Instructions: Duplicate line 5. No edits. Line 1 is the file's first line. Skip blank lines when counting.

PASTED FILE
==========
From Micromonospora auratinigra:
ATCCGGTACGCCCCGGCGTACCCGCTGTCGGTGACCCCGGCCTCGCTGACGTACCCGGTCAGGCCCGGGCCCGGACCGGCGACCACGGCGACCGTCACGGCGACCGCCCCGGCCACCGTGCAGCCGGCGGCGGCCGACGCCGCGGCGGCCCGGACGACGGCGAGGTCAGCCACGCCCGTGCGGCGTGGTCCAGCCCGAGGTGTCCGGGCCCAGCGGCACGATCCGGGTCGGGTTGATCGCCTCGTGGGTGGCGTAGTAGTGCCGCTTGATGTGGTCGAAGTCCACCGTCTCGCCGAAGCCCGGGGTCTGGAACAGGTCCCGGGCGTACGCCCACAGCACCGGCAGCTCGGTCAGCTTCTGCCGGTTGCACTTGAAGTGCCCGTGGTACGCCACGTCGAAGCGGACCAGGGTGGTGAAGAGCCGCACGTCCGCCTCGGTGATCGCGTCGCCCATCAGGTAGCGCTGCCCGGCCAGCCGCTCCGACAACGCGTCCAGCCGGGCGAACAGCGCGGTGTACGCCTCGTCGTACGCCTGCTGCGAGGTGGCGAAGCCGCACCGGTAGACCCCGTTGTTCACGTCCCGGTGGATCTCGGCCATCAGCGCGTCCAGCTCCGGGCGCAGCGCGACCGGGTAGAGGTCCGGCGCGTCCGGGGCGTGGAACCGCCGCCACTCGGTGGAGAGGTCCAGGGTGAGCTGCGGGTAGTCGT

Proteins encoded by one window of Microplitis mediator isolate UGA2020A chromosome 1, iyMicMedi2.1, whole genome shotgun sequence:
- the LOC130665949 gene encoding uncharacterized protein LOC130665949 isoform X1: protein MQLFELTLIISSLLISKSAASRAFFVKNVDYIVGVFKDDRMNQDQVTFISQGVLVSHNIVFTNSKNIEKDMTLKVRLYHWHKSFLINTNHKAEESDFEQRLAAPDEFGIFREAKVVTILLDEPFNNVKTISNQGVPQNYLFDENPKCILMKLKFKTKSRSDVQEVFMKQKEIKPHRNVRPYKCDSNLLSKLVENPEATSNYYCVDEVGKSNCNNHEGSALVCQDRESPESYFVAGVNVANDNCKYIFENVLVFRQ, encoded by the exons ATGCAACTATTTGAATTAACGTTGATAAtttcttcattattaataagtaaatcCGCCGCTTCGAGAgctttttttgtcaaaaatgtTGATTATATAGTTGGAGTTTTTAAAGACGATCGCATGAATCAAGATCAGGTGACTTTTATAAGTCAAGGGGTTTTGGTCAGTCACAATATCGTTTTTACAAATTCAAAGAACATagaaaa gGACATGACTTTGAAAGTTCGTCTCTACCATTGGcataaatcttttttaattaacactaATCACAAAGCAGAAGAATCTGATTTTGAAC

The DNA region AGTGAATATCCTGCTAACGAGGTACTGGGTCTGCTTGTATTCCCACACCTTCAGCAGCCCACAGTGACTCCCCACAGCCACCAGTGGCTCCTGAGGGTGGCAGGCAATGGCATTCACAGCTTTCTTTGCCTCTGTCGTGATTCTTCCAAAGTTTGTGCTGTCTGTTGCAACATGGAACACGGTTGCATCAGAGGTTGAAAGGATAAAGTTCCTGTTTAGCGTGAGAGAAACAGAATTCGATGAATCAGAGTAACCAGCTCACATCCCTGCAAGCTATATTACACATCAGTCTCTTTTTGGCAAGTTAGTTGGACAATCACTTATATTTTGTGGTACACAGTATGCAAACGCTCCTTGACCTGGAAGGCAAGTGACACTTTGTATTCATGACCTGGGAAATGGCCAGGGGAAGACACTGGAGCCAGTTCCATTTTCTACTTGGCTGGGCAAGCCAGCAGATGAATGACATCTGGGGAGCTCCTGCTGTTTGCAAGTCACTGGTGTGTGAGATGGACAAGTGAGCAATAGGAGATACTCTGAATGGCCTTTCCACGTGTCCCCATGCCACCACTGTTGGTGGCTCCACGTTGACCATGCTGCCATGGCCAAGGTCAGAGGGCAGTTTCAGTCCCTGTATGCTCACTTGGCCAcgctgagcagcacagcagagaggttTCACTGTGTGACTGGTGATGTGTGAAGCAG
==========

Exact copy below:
The DNA region AGTGAATATCCTGCTAACGAGGTACTGGGTCTGCTTGTATTCCCACACCTTCAGCAGCCCACAGTGACTCCCCACAGCCACCAGTGGCTCCTGAGGGTGGCAGGCAATGGCATTCACAGCTTTCTTTGCCTCTGTCGTGATTCTTCCAAAGTTTGTGCTGTCTGTTGCAACATGGAACACGGTTGCATCAGAGGTTGAAAGGATAAAGTTCCTGTTTAGCGTGAGAGAAACAGAATTCGATGAATCAGAGTAACCAGCTCACATCCCTGCAAGCTATATTACACATCAGTCTCTTTTTGGCAAGTTAGTTGGACAATCACTTATATTTTGTGGTACACAGTATGCAAACGCTCCTTGACCTGGAAGGCAAGTGACACTTTGTATTCATGACCTGGGAAATGGCCAGGGGAAGACACTGGAGCCAGTTCCATTTTCTACTTGGCTGGGCAAGCCAGCAGATGAATGACATCTGGGGAGCTCCTGCTGTTTGCAAGTCACTGGTGTGTGAGATGGACAAGTGAGCAATAGGAGATACTCTGAATGGCCTTTCCACGTGTCCCCATGCCACCACTGTTGGTGGCTCCACGTTGACCATGCTGCCATGGCCAAGGTCAGAGGGCAGTTTCAGTCCCTGTATGCTCACTTGGCCAcgctgagcagcacagcagagaggttTCACTGTGTGACTGGTGATGTGTGAAGCAG